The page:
Captive: A Mother’s Crusade to Save Her Daughter from a Terrifying Cult
When the stories first emerged of privileged women who had been branded as members of an exclusive sex cult known as NXIVM, audiences around the world were riveted. But for mother and former Dynasty star Catherine Oxenberg, the stories that the world was learning weren’t new or sensational. They were the tragic culmination of over a year of trying to extract her daughter from the group, a story she recounts in her book Captive.
Oxenberg describes herself as a lifelong seeker, someone who has always wanted to get to the heart of who she is and how and why she behaves as she does. This has led her on spiritual retreats and seminars, down self-help rabbit holes, and at one point it led her and her daughter India to a conference on entrepreneurship for young women. India was starting her own business at 19, and Catherine had heard wonderful things about NXIVM, so they attended the conference together. That singular experience led to years of involvement with the group that eventually turned Catherine off. But India was drawn in to a web of deceit and brainwashing that changed her and scared her mother.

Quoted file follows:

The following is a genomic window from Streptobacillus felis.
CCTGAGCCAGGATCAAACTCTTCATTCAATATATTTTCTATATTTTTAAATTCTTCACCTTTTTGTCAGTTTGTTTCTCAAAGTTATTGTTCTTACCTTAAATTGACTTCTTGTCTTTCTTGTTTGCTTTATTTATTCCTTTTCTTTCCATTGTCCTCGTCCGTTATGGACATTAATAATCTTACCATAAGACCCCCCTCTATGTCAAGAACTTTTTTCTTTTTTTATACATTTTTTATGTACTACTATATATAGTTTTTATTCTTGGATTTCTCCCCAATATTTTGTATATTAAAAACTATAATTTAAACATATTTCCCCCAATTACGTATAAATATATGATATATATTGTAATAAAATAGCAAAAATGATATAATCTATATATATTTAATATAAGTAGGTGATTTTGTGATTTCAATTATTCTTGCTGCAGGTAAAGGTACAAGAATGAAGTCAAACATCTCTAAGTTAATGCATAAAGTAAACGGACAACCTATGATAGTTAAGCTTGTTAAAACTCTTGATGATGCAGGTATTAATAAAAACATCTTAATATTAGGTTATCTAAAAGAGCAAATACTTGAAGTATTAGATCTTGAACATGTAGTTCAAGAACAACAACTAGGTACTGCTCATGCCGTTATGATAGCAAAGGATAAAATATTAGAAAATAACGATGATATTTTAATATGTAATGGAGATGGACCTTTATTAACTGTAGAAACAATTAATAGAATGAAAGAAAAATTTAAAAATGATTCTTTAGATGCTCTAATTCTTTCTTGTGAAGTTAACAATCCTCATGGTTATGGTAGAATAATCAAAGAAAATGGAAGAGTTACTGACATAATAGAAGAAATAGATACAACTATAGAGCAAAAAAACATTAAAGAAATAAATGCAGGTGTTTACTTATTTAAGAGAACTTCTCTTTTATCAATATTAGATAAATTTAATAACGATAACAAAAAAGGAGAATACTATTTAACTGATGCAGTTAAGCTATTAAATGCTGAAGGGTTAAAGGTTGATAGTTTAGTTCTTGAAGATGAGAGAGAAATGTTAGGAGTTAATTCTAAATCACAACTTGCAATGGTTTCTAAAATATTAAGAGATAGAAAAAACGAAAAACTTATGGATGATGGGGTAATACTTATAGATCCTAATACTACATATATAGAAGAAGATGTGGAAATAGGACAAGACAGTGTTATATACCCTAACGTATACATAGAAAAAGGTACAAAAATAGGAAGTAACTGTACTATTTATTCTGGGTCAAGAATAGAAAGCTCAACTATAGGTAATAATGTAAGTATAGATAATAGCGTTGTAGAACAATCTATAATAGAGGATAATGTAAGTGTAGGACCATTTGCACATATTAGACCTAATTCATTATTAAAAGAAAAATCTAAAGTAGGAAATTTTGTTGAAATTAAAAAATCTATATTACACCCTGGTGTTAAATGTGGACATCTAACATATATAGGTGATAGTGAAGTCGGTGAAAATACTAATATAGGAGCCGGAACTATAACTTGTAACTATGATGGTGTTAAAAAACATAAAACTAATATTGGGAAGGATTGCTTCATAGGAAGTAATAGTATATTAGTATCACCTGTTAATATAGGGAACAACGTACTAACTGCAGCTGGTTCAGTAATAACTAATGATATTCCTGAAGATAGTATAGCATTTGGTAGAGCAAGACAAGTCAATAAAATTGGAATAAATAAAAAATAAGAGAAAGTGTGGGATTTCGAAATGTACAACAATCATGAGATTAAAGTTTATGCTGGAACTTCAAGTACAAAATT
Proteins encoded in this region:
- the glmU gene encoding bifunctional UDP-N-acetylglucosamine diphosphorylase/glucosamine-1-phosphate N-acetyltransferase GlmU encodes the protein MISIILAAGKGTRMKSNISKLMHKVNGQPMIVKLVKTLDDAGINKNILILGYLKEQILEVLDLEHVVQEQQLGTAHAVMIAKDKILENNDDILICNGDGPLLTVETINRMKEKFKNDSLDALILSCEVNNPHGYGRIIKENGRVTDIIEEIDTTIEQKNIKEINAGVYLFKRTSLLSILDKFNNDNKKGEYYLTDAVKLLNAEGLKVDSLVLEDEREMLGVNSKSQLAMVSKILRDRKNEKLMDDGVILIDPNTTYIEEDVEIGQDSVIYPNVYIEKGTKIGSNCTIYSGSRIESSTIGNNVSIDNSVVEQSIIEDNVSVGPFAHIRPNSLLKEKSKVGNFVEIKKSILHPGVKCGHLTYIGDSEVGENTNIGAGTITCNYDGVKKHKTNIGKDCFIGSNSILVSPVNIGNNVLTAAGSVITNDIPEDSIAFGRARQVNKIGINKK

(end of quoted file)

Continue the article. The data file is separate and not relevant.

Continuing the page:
Captive is thrilling in its step-by-step retelling of Oxenberg’s attempt to remove her daughter from the cult. She is honest and unflinching in acknowledging her own role in India’s initial involvement with NXIVM, and she pulls no punches while taking down the group’s deceptive and toady leader Keith Raniere. This book is a revelation of mother’s love and is worth reading and discussing, especially for parents of young adults who may not realize how vulnerable children are to this kind of evil.
After editing reviews for here for a few years, I took up the Editorial Assistant duties, which include assigning books for review, posting reviews to our various sites, and nagging reviewers for things. In my non-nagging time, I’m a gamer, artist, writer, and notorious black thumb/bane of plants. My one piece of advice to every living person: read Octavia Butler.
|Author||Catherine Oxenberg • Natasha Stoynoff, Contributor|
|Page Count||384 pages|
|Amazon||Buy this Book|
|Category||Biographies & Memoirs|